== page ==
- Llisten, observe interact and learn from the child.
http://ecrp.uiuc.edu/v3n1/hertzog.html





c. Theory of Learning (what is learning)
- Learning emerges from the children's experiences - in the process of each activity (Gandini, 1993, 7)
-Learning is interactive: constructivist, relationships among all participants, spirit of cooperation (Malaguzzi, 1993, 9)
- Learning occurs through questioning, reflection, research, and adaptation (Malaguzzi, 1993, 11)
-We shape ourselves through our exchanges with our environment, peers, adults, and symbols (Gilman, 25)
  • Constructivist approach- children learn by doing and create their own understanding through investigation.
  • Project based long term studies that can last from one week to the whole year.
(http://www.youngchildrenslearning.ecsd.net/reggio%20emilia%20philosophy.htm)
  • Influenced by Bruner, Vygotsky, Erikson, Piaget and Vygotsky
(http://education.stateuniversity.com/pages/3176/Loris-Malaguzzi.html#ixzz1YsEg17gx)
* Many ways to represent knowledge in print, art, drama, music, shadow play, puppets, etc.
(http://www.youngchildrenslearning.ecsd.net/reggio%20emilia%20philosophy.htm)


that education should not be defined in terms of what the state or the teacher decides should be taught; that it should not be subjected to categorization in the form of curriculum subjects; but that it should arise from a response to the child's creativity and search for meaninghttp://education.stateuniversity.com/pages/3176/Loris-Malaguzzi.html#ixzz1YsEQOcyw
d. Theory of Transmission (who is the teacher and learner)
- children know what adults value and think is important, no rewards are given, deep satisfaction and joy comes from the effort itself, as well as the result (Katz, 1990, 12).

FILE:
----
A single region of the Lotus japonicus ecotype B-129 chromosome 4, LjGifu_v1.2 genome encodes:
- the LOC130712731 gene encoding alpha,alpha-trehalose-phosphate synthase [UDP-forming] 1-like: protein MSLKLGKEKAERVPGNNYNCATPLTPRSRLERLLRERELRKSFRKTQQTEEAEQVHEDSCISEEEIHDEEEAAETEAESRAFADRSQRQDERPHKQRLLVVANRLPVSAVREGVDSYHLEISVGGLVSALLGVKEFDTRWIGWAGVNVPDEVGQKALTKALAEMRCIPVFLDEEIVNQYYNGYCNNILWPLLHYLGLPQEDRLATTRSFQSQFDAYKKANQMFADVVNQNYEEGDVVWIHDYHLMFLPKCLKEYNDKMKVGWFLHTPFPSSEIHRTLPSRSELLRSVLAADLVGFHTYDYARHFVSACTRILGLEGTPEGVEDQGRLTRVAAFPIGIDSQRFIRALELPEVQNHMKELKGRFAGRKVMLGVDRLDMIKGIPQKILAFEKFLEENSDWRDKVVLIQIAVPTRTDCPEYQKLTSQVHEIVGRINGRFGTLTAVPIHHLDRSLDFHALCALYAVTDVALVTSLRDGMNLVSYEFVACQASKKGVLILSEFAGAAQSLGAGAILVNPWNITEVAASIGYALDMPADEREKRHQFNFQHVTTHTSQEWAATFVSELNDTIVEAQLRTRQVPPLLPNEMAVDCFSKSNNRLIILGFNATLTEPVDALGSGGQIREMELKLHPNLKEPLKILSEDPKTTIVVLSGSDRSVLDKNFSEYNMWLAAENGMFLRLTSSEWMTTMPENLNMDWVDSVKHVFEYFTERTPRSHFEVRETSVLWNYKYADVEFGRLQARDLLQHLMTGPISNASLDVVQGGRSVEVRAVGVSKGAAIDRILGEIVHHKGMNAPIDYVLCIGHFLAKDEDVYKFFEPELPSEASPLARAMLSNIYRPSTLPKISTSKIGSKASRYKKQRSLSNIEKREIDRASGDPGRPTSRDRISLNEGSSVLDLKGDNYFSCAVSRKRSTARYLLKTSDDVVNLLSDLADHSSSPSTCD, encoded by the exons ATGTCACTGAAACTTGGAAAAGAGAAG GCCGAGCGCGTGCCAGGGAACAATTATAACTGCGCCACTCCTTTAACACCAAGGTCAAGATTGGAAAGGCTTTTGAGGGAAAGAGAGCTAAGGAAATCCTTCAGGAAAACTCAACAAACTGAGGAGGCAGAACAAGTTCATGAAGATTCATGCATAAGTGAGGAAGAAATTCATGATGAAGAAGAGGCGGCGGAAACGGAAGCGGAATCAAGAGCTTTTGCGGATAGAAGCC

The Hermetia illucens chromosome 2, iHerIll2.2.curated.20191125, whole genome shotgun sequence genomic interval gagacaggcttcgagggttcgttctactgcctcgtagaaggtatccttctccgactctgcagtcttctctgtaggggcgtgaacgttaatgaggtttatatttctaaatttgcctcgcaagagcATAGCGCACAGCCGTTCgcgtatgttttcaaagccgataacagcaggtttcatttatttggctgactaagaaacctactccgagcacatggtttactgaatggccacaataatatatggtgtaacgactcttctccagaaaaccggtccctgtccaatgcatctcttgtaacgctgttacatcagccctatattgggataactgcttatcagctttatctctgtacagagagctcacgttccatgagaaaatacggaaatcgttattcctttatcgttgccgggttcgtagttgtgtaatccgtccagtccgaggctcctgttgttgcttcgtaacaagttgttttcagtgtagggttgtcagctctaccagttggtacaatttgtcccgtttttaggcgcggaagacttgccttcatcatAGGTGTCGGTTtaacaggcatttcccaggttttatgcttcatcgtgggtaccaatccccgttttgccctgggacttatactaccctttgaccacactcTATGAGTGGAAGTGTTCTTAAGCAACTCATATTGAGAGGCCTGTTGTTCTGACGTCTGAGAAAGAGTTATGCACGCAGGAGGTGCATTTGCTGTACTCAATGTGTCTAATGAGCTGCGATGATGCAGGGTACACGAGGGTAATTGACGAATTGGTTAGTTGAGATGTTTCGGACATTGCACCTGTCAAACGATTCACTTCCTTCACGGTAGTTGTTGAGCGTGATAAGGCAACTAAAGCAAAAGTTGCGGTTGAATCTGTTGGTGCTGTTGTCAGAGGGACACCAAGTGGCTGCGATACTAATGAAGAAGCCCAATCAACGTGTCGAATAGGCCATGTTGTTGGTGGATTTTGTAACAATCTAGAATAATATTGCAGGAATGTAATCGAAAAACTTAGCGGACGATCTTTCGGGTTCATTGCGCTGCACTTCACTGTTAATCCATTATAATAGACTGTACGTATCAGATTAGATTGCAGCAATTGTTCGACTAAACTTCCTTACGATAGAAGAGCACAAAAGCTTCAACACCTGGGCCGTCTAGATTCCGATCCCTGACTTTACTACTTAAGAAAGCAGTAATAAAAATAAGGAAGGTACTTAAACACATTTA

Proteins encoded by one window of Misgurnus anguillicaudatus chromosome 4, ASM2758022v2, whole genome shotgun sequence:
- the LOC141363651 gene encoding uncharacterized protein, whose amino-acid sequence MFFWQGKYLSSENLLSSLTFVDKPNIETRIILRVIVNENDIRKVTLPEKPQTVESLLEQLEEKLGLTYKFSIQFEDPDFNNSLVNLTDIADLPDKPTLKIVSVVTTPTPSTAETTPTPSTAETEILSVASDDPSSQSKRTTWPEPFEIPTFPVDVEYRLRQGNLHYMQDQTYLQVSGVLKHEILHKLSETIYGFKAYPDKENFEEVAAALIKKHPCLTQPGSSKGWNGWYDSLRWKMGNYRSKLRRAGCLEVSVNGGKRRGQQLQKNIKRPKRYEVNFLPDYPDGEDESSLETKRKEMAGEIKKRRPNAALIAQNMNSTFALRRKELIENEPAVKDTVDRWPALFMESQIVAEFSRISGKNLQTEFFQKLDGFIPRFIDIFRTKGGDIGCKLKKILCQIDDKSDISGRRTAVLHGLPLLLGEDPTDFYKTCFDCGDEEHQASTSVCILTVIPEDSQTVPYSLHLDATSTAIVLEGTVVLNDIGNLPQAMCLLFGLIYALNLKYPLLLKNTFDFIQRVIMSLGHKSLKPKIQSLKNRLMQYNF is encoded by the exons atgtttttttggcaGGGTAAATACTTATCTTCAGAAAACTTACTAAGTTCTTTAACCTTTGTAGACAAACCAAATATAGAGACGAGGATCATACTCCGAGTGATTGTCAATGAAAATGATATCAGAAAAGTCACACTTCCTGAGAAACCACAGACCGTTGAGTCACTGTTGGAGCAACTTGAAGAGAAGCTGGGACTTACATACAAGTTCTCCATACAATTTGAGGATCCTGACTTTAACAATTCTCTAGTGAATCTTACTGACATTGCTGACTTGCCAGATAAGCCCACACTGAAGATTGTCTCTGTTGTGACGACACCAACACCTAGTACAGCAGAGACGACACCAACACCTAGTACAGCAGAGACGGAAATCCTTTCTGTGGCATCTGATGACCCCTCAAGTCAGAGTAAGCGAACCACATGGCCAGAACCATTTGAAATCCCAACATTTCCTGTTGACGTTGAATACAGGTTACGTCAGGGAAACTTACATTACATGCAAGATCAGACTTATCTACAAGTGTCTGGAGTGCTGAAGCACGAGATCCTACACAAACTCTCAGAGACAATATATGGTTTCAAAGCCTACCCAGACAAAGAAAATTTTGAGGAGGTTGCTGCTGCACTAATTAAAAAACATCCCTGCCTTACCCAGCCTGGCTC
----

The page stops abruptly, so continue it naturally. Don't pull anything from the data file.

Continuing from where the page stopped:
-Teachers do not underestimate the children's "capacities for sustained effort and their abilities" (Katz, 1990, 12).
-Teachers provide materials for open-ended discovery and problem solving (Gilman, 24)
-Teachers listen and observe children closely, ask questions, discover children's ideas, hypotheses, and theories. They also provide occasions for discovery and learning (Gandini, 1993, 6)
- Teachers document children's words and actions to make parents aware of their children's experiences, to allow teachers to understand children better and to evaluate teachers' own work, to make children aware that their work is valued, for pleasure, and to enhance the process of learning by both the child and teacher (Gandini, 1993, 8)
- Physical environment considered a "teacher" in and of itself - thus teachers take time to plan how best to care for it and make it interesting and pleasant for all concerned; photographs of children at work on projects are displayed where both children and families can appreciate them; transcriptions of comments and questions the children raise in investigations are hung alongside their work, from this they can recollect experiences, feelings and ideas (Katz, 1990, 11).
-The environment encourages ecounters, communication and relationships; the arrangement of structures, objects and activities encourages choices, problem solving, and discoveries in the process of learning (Gandini, 1993, 6)
-The Reggio teacher allows the children to:
  1. Ask their own questions, and generate their own hypotheses and to test them.